There are zillion of ways to prepare a chicken, in my kitchen!!! Its hard to resist eating chicken, at least once every single day. I know, I know you are horrified on hearing the word 'fried'! Yeah 'lipophobia' is a national epidemic we all share today.
Definitely this post is not about 'heart healthy' or 'trimming the fat'...its just suitable to anyone, who wants to deepen their 'pleasure of eating'. Walk an extra mile or do something productive at your work place...head home for a juicy pan-fried ginger chicken, now say me a honestly 'are you still guilty'?
Chicken - I used boneless, skinless, breast meat - cubed! But I recommend bone-in, skin-on thighs for sure.
Green chilies 6-8
Chili sauce 1/2 cup
Ginger garlic paste 2 spoon
One large purple onion grated
Cilantro 1 fistful
Lemon juice few spoons
Curry leaves 1 fistful(optional)
Beer 1/4 cup(optional)
Oil for pan-frying.
Ginger julienned 1 cup
Cilantro chopped 1 fistful.
Add salt and lemon juice to the chicken. Let this stand for a while.
Now pan fry the chicken briefly in hot oil. Do not throw the oil.
Once the meat is done, opaque and crispy...stir-in all the above mentioned ingredients and keep frying over medium to high heat, until you achieve this above finishing color. And its totally the end product' that will compel you to conclude cooking. So, garnish them right away and enjoy:)
Deep Fried Jumbo Shrimps:
Shrimps Tempura (Japanese Style), Epi-Fry. Prawns Bajji, Shrimps Bajji. Beer battered Shrimps Fry. Fried Shrimps Crispies.
Fried Shrimps is a dish for party...When you are looking for not so messy Finger foods. Its quickly whipped, ready in minutes and a best way to use up the leftovers from the pantry, he he. Vegetarians, please use thinly sliced vegetables in place of shrimps. The results? Pretty good, pretty good indeed.
Large Jumbo Shrimps (with tail fins-on)
Beer few teaspoons (optional)
All purpose flour
Bread crumbs (Panko, Japanese bread crumbs)
White pepper pinch
Peanut oil (preferably)
Do not butterfly the shrimps or anything, have them intact...leave the tail fins-on.
Now marinate them in beer, salt and pepper for few hours. Then coat them with egg or buttermilk...roll them over flour + bread crumbs.
Carefully run the skewer in the middle...deep fry them in hot oil, till crisp.
Enjoy as a starter or as a snack.
Beer Battered Vegetable Kebabs, Beer Battered Kebabs. Meat alternative Kebabs.
One place I really enjoy eating out is Delhi, over the series of successive dynasties, it had brought great influence in their culture and food. I consider 'Delhi' as the best place for eating out. Whether its punjabi Dhaba, Rajputs food, Afgani's cuisine, Mughals or English & now International...I love it! As being a great fan of Mughal food, it became like a ritual for me to explore more about their culture, music, art and architecture. If I want to talk about Mughals history of food & life, I could talk all day long. So let me keep it simple... Delhi, Karim Restaurant the legendary place is always on top of my list! Very few places still prepare their menu in the old original form, as they did for our Mughal Kings & Royals. Old Delhi still holds up the tradition! Several Restaurant owners prepare their secret spice blend right from the scratch using mortar and pestle(like me).Imagine series of outside influence from English to Tandoor. Maybe most of the chefs today in these famous restaurants are descendants from Royal kitchen(not sure, but came from trustable sources).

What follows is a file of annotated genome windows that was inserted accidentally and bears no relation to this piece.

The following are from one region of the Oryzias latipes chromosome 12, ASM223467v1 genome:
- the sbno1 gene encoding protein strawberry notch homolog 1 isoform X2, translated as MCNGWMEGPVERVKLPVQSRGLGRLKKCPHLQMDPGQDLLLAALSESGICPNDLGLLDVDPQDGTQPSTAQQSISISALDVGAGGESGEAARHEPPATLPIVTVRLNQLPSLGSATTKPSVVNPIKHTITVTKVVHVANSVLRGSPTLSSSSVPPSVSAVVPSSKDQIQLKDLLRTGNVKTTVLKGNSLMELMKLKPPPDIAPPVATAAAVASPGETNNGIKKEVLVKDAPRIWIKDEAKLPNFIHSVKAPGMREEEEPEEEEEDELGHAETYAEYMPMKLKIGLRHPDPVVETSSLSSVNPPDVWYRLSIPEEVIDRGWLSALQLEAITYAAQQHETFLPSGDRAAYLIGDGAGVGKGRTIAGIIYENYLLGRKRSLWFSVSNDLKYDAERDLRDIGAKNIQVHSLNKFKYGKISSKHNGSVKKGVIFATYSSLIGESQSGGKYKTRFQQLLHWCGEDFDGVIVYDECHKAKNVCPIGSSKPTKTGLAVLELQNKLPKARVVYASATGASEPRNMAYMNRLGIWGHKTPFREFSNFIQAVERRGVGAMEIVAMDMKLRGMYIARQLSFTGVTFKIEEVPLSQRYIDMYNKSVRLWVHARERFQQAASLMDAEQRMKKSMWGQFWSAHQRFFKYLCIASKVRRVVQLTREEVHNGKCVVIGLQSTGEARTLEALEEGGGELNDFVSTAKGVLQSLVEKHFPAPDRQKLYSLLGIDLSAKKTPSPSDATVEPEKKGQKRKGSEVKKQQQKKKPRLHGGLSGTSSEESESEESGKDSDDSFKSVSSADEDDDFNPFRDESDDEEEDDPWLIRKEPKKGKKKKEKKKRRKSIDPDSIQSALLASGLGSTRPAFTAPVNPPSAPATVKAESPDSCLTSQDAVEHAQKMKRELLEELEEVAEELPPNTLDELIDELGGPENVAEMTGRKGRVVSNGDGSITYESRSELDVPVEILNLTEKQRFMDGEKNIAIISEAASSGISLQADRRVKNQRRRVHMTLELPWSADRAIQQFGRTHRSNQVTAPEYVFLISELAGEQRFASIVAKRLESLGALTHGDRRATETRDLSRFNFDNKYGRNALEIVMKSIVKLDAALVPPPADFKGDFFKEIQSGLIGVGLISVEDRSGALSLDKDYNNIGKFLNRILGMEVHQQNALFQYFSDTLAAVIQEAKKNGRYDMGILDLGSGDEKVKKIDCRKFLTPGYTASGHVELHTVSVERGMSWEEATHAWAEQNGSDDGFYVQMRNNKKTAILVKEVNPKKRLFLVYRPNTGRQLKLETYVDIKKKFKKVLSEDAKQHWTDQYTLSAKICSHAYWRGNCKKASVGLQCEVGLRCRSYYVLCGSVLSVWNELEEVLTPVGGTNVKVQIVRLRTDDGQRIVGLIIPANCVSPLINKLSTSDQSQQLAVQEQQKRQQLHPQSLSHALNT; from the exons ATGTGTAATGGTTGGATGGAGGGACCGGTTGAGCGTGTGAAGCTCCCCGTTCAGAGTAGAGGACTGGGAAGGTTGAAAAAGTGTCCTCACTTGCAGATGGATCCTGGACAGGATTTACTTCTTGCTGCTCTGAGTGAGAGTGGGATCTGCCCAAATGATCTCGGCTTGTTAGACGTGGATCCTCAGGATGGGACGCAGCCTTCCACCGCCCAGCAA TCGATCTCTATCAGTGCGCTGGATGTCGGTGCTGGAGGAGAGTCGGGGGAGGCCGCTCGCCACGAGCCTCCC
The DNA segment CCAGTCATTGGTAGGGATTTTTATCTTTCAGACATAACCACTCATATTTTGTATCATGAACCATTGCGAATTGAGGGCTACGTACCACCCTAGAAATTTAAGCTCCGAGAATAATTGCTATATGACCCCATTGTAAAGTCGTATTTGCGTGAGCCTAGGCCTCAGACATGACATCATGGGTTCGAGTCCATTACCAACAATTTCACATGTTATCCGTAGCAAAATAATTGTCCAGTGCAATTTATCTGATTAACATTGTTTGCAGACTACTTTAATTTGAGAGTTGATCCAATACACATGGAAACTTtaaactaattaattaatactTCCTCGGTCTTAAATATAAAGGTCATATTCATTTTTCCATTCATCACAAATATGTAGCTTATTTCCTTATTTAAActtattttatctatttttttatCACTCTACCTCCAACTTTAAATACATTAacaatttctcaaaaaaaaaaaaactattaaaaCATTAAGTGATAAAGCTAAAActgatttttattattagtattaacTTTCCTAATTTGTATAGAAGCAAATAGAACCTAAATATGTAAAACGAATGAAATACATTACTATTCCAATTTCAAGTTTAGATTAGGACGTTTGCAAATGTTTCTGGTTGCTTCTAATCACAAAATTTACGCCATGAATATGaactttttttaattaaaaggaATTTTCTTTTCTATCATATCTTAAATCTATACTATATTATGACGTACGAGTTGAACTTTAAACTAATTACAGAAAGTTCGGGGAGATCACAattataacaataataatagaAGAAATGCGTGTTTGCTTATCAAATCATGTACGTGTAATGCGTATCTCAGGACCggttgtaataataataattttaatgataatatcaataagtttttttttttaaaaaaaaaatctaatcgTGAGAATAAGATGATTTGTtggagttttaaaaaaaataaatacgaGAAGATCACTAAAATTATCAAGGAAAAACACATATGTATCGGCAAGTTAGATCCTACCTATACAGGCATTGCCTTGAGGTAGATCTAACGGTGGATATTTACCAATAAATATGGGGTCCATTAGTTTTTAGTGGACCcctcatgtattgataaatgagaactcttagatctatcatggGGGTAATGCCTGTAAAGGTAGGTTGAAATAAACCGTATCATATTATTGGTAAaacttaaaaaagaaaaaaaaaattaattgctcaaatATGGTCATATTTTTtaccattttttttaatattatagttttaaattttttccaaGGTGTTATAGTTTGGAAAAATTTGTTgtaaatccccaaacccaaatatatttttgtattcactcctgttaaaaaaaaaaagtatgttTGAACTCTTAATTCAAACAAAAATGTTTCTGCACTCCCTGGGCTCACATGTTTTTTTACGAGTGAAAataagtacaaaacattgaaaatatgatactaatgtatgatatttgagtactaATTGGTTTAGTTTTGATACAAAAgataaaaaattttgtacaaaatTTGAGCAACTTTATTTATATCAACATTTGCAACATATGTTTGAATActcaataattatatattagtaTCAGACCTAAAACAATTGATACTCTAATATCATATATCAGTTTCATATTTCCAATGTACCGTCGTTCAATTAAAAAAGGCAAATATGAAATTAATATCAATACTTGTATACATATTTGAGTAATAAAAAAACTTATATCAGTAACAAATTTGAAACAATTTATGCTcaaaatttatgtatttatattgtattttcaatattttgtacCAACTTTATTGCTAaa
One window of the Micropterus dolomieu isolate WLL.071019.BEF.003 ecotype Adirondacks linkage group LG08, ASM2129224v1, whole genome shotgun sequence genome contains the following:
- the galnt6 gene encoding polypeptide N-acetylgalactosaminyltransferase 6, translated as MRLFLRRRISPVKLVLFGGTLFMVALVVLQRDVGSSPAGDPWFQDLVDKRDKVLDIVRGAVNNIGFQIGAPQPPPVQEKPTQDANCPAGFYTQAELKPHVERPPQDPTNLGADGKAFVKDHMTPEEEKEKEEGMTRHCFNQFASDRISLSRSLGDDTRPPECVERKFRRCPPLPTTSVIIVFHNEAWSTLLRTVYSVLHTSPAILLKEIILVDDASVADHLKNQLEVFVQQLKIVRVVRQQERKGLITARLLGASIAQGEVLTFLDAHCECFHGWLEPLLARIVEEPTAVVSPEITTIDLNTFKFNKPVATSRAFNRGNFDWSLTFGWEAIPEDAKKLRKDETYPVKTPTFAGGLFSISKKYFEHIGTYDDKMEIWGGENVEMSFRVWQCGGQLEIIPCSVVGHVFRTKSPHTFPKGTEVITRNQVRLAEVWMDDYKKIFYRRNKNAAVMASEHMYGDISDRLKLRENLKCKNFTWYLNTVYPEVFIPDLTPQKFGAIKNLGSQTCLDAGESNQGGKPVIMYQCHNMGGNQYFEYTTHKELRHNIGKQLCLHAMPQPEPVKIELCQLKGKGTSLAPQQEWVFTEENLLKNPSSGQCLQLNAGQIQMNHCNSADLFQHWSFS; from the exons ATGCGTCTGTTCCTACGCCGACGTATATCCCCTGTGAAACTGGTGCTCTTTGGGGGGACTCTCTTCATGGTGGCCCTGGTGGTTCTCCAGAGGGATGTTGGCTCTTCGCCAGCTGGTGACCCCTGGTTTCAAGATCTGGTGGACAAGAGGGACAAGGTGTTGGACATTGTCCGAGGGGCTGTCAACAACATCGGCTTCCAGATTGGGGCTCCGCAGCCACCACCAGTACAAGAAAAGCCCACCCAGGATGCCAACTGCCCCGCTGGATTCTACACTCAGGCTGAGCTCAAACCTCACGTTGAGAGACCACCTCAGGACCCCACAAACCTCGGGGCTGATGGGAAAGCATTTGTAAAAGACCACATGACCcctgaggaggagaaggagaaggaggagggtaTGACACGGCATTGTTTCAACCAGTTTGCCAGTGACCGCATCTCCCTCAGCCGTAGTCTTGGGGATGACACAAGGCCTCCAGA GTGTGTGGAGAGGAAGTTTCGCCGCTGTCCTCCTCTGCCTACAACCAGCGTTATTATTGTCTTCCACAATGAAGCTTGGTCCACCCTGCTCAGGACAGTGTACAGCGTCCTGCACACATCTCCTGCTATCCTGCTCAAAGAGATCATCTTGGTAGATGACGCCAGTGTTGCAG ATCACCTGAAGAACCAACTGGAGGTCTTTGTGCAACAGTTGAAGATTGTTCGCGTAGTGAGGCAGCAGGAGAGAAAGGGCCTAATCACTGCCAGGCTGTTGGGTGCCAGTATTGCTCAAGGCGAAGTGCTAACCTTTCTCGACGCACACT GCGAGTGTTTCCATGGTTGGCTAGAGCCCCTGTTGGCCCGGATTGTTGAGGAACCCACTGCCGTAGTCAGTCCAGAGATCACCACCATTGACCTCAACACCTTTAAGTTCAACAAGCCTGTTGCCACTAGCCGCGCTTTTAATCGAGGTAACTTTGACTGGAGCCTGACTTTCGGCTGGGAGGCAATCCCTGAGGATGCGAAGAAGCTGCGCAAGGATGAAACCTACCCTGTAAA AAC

I love goofing around with my friends at Chandani chauk and Connaught place. Chandani chauk has several oldest restaurants to dine, all from a century ago! Myself and my friends Suneeta Mukherji, Neetu Bansal had a great time out there!!!
This is one of my favourite appetizers, Kebabs!!! Yeah.....I happen to taste meat kebabs at Karim's place, but worked on recreating the same with available veggies here, as AK never gets his chance of appreciating Mughal cuisine. So here is my Veg Version, hope you all will enjoy it!
Veggies of your choice(I used carrots beans, cabbage)
Golden potatoes 2 large (boiled, peeled 7 mashed)
Green chilies 3 finely chopped
Ginger grated 2 spoons
Garlic minced 2 spoons
Onion large finely chopped
Cinnamon powder 1 pinch
Cloves powder 1 pinch
Caradamom powder 1 pinch
All spice powder 1/4 spoon
Garam masala powder 1/4 spoon(optional)
Pepper powder 1/2 spoon(optional)
Beer 1 pint
Cilantro few chopped
Corn flour 2-4 spoons
Egg whites for binding(optional)
Oil for deep frying(if you intend to fry/one could bake, broil, grill them too).
Steam cook veggies and squeeze away excess water. Then mix them with all the other ingredients(except oil). Make a neat dough.
Allow this to stand for about an hour or so in the refrigerator.
Now make equal parts out of it, Then skewer them.
Either grill, bake or broil them. To get the deep color I deep fried from for quick 2minutes.